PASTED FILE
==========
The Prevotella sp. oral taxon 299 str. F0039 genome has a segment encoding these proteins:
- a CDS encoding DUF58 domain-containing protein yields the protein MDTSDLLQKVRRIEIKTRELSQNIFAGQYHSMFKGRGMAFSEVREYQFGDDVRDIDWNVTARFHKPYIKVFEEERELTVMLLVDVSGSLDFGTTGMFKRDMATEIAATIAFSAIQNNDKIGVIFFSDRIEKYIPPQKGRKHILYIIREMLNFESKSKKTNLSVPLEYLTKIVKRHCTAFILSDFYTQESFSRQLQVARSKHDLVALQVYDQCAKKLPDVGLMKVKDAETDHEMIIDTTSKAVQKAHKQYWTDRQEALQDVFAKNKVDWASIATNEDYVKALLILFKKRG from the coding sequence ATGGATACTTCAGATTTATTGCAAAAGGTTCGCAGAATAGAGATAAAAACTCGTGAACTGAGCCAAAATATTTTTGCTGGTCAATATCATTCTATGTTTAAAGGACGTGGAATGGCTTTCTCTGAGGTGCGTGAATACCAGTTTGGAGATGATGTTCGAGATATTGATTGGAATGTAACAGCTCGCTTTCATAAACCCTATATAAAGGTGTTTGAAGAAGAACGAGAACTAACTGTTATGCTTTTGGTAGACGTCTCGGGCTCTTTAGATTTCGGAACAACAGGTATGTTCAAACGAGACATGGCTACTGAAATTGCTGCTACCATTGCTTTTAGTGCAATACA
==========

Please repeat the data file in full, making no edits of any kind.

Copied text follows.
The Prevotella sp. oral taxon 299 str. F0039 genome has a segment encoding these proteins:
- a CDS encoding DUF58 domain-containing protein yields the protein MDTSDLLQKVRRIEIKTRELSQNIFAGQYHSMFKGRGMAFSEVREYQFGDDVRDIDWNVTARFHKPYIKVFEEERELTVMLLVDVSGSLDFGTTGMFKRDMATEIAATIAFSAIQNNDKIGVIFFSDRIEKYIPPQKGRKHILYIIREMLNFESKSKKTNLSVPLEYLTKIVKRHCTAFILSDFYTQESFSRQLQVARSKHDLVALQVYDQCAKKLPDVGLMKVKDAETDHEMIIDTTSKAVQKAHKQYWTDRQEALQDVFAKNKVDWASIATNEDYVKALLILFKKRG from the coding sequence ATGGATACTTCAGATTTATTGCAAAAGGTTCGCAGAATAGAGATAAAAACTCGTGAACTGAGCCAAAATATTTTTGCTGGTCAATATCATTCTATGTTTAAAGGACGTGGAATGGCTTTCTCTGAGGTGCGTGAATACCAGTTTGGAGATGATGTTCGAGATATTGATTGGAATGTAACAGCTCGCTTTCATAAACCCTATATAAAGGTGTTTGAAGAAGAACGAGAACTAACTGTTATGCTTTTGGTAGACGTCTCGGGCTCTTTAGATTTCGGAACAACAGGTATGTTCAAACGAGACATGGCTACTGAAATTGCTGCTACCATTGCTTTTAGTGCAATACA